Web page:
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Top 5 Signs that Your Tooth may have a Cavity

Cavities are incredibly common. Nearly 90% of Americans will have at least one cavity before turning 40, and about 20% are suffering from untreated cavities. They affect people of every age, even infants. If left untreated, cavities can cause serious dental problems, including pain, infection, and eventually loss of the affected teeth.

It’s common knowledge that cavities can be prevented by practicing good dental hygiene and avoiding sweets. They are caused by a buildup of plaque, which contains harmful bacteria. This bacteria feeds on sugars and releases acids as a byproduct. (That’s why sugar is so damaging.) These corrosive acids gradually destroy tooth enamel, creating small pits and caries—AKA, cavities.

Do you think you may have a cavity? Newly formed cavities rarely present symptoms and often go undetected until they worsen. As a cavity progresses, you’ll typically notice one or more of these common symptoms:

1. Discomfort and tooth sensitivity.
This is the most common symptom of a cavity—the one that usually inspires a patient to call in for an appointment with his or her preferred Overland Park dentist. Most people feel a dull ache in the affected tooth that sharpens when they drink especially hot or cold beverages or eat sweets.

2. Visible pits or tooth discoloration.
If you can see the cavity, that means that the decay is advanced and has eroded away the protective enamel on your tooth. The discoloration can take on lots of variations. Cavities typically appear black or brown, but they can be gray or white as well.

3. Persistent bad breath.
If you’re suffering from bad breath in spite of regular brushing, flossing, tongue-scraping, and rinsing with mouthwash, you may have a cavity. You may also notice a foul taste that lingers in your mouth.

4. Sticky, tarry tooth texture.
When you bite down on the affected tooth, you may notice a sticky, tarry feeling. This is caused by the erosion of the enamel, which makes the tooth soft and porous.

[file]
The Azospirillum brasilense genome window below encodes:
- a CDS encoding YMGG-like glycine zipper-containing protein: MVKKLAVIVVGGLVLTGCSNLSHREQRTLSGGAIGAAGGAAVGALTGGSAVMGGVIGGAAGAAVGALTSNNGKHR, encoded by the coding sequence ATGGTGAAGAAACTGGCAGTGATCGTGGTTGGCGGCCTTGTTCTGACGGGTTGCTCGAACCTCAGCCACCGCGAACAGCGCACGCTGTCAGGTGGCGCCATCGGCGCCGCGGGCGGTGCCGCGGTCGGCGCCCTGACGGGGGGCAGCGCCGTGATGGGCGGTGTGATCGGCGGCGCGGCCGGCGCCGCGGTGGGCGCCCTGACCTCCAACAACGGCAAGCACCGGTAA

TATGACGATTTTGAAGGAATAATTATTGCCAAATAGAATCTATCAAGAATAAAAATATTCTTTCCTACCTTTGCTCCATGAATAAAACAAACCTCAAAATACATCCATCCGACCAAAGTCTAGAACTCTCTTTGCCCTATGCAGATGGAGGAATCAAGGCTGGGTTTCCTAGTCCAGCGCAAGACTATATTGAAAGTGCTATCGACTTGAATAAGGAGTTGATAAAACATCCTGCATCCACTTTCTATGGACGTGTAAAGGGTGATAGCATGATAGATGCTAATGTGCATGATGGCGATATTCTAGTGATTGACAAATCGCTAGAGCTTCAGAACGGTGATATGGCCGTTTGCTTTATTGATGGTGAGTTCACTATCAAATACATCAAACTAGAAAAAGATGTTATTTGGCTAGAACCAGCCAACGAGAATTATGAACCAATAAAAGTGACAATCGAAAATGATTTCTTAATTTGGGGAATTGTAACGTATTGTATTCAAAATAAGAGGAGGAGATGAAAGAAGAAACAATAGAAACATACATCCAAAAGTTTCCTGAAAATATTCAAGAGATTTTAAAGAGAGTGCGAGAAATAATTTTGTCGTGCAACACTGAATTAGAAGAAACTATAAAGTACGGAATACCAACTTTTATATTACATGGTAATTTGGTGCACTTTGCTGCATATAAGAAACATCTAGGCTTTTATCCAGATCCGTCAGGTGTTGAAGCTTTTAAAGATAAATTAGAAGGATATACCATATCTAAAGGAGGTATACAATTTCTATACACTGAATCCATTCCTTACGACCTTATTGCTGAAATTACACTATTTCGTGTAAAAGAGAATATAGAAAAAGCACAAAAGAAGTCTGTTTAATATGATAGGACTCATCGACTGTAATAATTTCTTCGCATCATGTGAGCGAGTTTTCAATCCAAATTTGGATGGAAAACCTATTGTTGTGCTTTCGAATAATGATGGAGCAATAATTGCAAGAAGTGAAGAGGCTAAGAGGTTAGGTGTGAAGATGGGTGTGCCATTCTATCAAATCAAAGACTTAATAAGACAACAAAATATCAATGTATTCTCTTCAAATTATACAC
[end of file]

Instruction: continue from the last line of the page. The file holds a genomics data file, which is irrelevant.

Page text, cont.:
5. Inflamed gums and discharge.
Severe cavities result in painful abscesses—infections deep in the jaw at the base of the affected tooth. You may have swelling in your jaw or lymph nodes as well as a fever.

Due to genetic variations in tooth enamel and saliva, some people are genetically predisposed to cavities. Even those who have softer tooth enamel can ward off cavities with healthy dental habits. Eat a healthy diet with limited refined carbohydrates and sugars. Practice good oral hygiene; brush, floss, and use a quality oral rinse on a daily basis. Chew sugarless gum, especially after meals. If you are predisposed to cavities or have suffered from tooth decay, ask Dr. Watts, your friendly Overland Park dentist, about sealants to protect your teeth.

If you think you may have a cavity, make an appointment with your Overland Park dentist right away.

This article brought to you by Watts Family Dental in Overland Park, Kansas. Our friendly office specializes in preventative dental care for the whole family. To make an appointment, please call (913) 338-3384 or click here to fill out our online contact form

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